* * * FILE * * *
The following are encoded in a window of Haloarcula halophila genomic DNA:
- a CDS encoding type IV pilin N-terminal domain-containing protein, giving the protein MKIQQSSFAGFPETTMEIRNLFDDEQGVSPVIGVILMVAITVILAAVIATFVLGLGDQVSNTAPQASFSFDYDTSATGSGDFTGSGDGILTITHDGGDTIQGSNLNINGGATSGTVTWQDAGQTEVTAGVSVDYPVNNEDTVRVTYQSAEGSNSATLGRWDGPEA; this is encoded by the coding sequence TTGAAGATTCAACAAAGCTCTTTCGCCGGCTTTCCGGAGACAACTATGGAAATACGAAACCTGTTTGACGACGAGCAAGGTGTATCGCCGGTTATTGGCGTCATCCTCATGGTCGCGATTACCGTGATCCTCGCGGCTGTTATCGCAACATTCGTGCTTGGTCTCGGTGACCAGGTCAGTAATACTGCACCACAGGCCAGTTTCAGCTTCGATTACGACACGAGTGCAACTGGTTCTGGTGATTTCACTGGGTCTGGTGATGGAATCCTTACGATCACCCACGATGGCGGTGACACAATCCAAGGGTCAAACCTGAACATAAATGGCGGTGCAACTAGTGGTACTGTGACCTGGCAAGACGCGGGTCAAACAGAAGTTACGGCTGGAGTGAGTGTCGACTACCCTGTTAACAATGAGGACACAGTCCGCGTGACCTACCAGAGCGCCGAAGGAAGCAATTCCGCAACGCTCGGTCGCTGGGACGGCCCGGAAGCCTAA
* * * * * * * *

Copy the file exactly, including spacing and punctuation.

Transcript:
The following are encoded in a window of Haloarcula halophila genomic DNA:
- a CDS encoding type IV pilin N-terminal domain-containing protein, giving the protein MKIQQSSFAGFPETTMEIRNLFDDEQGVSPVIGVILMVAITVILAAVIATFVLGLGDQVSNTAPQASFSFDYDTSATGSGDFTGSGDGILTITHDGGDTIQGSNLNINGGATSGTVTWQDAGQTEVTAGVSVDYPVNNEDTVRVTYQSAEGSNSATLGRWDGPEA; this is encoded by the coding sequence TTGAAGATTCAACAAAGCTCTTTCGCCGGCTTTCCGGAGACAACTATGGAAATACGAAACCTGTTTGACGACGAGCAAGGTGTATCGCCGGTTATTGGCGTCATCCTCATGGTCGCGATTACCGTGATCCTCGCGGCTGTTATCGCAACATTCGTGCTTGGTCTCGGTGACCAGGTCAGTAATACTGCACCACAGGCCAGTTTCAGCTTCGATTACGACACGAGTGCAACTGGTTCTGGTGATTTCACTGGGTCTGGTGATGGAATCCTTACGATCACCCACGATGGCGGTGACACAATCCAAGGGTCAAACCTGAACATAAATGGCGGTGCAACTAGTGGTACTGTGACCTGGCAAGACGCGGGTCAAACAGAAGTTACGGCTGGAGTGAGTGTCGACTACCCTGTTAACAATGAGGACACAGTCCGCGTGACCTACCAGAGCGCCGAAGGAAGCAATTCCGCAACGCTCGGTCGCTGGGACGGCCCGGAAGCCTAA